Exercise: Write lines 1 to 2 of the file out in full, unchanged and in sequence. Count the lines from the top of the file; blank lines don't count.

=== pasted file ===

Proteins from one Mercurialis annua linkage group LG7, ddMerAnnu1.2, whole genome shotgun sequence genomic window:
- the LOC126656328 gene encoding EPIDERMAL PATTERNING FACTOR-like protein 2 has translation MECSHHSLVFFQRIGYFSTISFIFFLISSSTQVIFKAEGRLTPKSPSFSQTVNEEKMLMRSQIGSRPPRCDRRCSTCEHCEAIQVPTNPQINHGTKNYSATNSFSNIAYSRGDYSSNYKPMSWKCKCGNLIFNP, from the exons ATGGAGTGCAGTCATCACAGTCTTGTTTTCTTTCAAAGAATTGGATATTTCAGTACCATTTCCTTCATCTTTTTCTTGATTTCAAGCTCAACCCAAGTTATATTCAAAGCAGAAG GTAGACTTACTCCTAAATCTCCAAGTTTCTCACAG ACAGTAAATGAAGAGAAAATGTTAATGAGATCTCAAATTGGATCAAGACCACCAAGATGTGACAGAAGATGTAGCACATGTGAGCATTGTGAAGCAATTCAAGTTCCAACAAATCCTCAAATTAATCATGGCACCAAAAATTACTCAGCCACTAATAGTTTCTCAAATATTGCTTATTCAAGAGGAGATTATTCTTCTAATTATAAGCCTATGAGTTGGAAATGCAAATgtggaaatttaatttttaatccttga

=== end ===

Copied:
Proteins from one Mercurialis annua linkage group LG7, ddMerAnnu1.2, whole genome shotgun sequence genomic window:
- the LOC126656328 gene encoding EPIDERMAL PATTERNING FACTOR-like protein 2 has translation MECSHHSLVFFQRIGYFSTISFIFFLISSSTQVIFKAEGRLTPKSPSFSQTVNEEKMLMRSQIGSRPPRCDRRCSTCEHCEAIQVPTNPQINHGTKNYSATNSFSNIAYSRGDYSSNYKPMSWKCKCGNLIFNP, from the exons ATGGAGTGCAGTCATCACAGTCTTGTTTTCTTTCAAAGAATTGGATATTTCAGTACCATTTCCTTCATCTTTTTCTTGATTTCAAGCTCAACCCAAGTTATATTCAAAGCAGAAG GTAGACTTACTCCTAAATCTCCAAGTTTCTCACAG ACAGTAAATGAAGAGAAAATGTTAATGAGATCTCAAATTGGATCAAGACCACCAAGATGTGACAGAAGATGTAGCACATGTGAGCATTGTGAAGCAATTCAAGTTCCAACAAATCCTCAAATTAATCATGGCACCAAAAATTACTCAGCCACTAATAGTTTCTCAAATATTGCTTATTCAAGAGGAGATTATTCTTCTAATTATAAGCCTATGAGTTGGAAATGCAAATgtggaaatttaatttttaatccttga